There isn’t an agreement on how the name Juney Whank came to be.  Here are the two stories I read.  It’s a Cherokee phrase meaning “where the bear passes”.  Seems the local Cherokee who still teach their language in their schools, might be able to confirm that.  2nd story, it’s named after a local man Junaluska “Juney” Whank.  Who he was, I have no clue.



Despite its strange name, it’s a really beautiful falls that’s nearly impossible to photograph straight on.  There is only so far you can back up on the bridge.



As I leave the falls on my way back to the car I meet up with my favorite wildlife of the day.  This little girl was 3 years old and hiking up the hill to the falls with her walking stick right along with her parents. She was having a great time.  So cute!  Can’t wait to bring Celia hiking with me again.


Once I got back down to the Deep Creek Trail I found this little encampment.  Hmmm – they don’t look like emergency vehicles but right next to the river is certainly a great place for a hammock.

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By this time it’s near noon and although this picture doesn’t show the action I photographed from this bridge, the next few do.

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What a great way to spend a warm Tuesday afternoon although that water is mighty cold.

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Obviously, at this point at least, Deep Creek isn’t very deep.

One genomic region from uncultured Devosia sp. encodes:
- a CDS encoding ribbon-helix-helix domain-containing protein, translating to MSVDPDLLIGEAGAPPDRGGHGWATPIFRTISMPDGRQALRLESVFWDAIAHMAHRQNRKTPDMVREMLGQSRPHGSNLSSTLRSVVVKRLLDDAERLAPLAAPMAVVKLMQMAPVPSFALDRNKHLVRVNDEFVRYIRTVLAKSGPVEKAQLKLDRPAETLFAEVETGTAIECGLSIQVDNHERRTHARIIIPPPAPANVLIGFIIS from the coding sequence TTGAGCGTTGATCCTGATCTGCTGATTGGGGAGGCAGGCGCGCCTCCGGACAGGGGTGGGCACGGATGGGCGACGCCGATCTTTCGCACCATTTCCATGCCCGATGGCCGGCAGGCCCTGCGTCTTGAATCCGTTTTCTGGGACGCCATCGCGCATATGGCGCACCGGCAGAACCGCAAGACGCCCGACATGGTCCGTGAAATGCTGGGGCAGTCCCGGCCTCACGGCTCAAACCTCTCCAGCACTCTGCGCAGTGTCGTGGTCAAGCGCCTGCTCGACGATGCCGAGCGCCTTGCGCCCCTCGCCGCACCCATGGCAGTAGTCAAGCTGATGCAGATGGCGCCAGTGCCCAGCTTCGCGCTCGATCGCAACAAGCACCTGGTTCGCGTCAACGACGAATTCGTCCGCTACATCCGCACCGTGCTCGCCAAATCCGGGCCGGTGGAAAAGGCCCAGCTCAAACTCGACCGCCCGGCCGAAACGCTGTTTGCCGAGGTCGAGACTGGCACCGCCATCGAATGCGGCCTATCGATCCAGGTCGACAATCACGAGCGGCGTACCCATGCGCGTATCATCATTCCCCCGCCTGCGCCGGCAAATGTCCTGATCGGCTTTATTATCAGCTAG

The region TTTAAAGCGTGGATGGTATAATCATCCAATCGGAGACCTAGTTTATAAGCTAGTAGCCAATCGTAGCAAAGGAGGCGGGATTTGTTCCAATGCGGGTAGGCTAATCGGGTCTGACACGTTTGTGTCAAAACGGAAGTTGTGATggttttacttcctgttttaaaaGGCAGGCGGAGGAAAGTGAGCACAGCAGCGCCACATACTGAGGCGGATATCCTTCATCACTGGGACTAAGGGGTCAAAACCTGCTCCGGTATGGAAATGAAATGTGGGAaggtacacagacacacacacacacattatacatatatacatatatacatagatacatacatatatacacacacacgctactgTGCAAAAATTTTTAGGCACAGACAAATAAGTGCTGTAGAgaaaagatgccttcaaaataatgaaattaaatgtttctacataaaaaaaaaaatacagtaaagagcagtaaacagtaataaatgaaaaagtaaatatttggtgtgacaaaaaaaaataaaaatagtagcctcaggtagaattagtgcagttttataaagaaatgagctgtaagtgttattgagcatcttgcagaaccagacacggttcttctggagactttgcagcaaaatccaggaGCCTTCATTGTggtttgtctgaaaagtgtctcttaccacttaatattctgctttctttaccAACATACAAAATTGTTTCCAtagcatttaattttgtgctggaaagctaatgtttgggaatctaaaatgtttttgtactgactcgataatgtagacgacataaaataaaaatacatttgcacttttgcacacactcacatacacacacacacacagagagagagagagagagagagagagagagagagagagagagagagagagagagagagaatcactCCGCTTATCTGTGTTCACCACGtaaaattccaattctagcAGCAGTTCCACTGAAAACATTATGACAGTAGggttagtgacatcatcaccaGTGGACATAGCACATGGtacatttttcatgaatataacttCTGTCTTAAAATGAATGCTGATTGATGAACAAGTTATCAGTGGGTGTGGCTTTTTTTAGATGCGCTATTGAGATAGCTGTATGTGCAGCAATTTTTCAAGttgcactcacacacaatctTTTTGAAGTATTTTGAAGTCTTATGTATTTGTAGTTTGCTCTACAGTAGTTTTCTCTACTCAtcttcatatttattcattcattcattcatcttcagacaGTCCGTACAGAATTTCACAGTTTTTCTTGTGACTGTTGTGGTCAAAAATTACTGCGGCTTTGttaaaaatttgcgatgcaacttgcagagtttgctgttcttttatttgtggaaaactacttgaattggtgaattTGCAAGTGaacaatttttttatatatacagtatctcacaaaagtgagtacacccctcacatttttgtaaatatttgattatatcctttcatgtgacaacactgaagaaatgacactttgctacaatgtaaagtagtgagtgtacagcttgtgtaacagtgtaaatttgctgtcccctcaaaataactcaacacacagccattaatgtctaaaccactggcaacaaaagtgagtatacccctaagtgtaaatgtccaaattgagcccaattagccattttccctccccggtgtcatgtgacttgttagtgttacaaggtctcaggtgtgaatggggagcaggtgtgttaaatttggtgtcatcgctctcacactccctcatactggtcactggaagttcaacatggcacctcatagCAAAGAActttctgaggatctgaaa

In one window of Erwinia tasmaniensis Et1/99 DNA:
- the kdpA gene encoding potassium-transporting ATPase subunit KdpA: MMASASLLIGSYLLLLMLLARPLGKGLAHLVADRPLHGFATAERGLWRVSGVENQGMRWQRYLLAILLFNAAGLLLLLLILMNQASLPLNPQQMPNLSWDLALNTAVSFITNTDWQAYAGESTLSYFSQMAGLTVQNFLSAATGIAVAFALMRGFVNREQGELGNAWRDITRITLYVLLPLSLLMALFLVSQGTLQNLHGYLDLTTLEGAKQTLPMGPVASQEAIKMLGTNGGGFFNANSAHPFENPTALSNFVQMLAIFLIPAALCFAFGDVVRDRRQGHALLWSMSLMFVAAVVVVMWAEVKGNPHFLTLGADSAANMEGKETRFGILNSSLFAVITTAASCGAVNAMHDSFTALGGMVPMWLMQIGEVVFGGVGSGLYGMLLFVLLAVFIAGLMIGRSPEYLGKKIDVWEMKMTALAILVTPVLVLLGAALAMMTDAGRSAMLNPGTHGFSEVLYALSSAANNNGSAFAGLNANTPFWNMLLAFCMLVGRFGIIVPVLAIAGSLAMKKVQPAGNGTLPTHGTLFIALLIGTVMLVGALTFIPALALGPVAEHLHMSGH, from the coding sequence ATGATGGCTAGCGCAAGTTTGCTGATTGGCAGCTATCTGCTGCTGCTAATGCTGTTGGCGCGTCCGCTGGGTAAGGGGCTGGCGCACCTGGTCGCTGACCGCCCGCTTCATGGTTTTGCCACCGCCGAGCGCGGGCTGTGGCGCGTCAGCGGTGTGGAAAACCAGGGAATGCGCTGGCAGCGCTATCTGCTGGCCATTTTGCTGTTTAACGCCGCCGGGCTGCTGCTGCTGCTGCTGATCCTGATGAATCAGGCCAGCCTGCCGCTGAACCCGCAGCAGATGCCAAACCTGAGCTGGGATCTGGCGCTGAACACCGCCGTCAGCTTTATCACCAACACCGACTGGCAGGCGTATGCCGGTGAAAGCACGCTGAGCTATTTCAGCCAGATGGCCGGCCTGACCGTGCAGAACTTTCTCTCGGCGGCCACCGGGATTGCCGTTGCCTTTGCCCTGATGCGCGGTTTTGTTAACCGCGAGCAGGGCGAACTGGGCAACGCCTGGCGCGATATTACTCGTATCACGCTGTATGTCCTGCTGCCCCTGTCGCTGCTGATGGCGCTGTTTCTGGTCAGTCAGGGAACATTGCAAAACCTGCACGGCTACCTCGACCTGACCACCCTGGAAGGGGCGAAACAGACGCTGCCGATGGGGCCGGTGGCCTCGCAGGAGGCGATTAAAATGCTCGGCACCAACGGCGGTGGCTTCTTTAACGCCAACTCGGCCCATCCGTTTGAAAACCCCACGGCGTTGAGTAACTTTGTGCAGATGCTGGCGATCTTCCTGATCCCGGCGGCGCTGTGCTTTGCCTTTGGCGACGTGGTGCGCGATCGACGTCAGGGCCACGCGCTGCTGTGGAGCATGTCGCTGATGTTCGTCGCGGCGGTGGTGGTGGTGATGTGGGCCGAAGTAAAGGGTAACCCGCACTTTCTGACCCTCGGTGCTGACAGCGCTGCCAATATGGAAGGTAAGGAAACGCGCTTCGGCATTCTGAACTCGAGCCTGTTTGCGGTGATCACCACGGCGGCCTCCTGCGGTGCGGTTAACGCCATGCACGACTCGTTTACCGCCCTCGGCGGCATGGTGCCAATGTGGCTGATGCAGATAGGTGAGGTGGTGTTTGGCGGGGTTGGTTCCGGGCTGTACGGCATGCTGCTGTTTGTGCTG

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But everyone is having a great time.  It flashed me back to when we lived near the James River in Scottsville, Virginia and could go tubing every week-end.   Well that is when the river wasn’t too shallow as was often the case in the heat of late summer.

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There were three cars in this lot when I arrived and it’s pretty clear that as I leave, most of the folks coming in have tubes in their hands and strapped on their cars.

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As I drive past the cars, I spot this front license plate.   This one is for you Bill!  Heed the warning!!


I didn’t take the time to check out the campground at Deep Creek because it so far on the edge of the park that I doubt I would ever stay here. 
But if you are in the National Park on the North Carolina side, don’t miss Deep Creek.  
Come in the spring for the wildflowers or in the summer and bring a tube!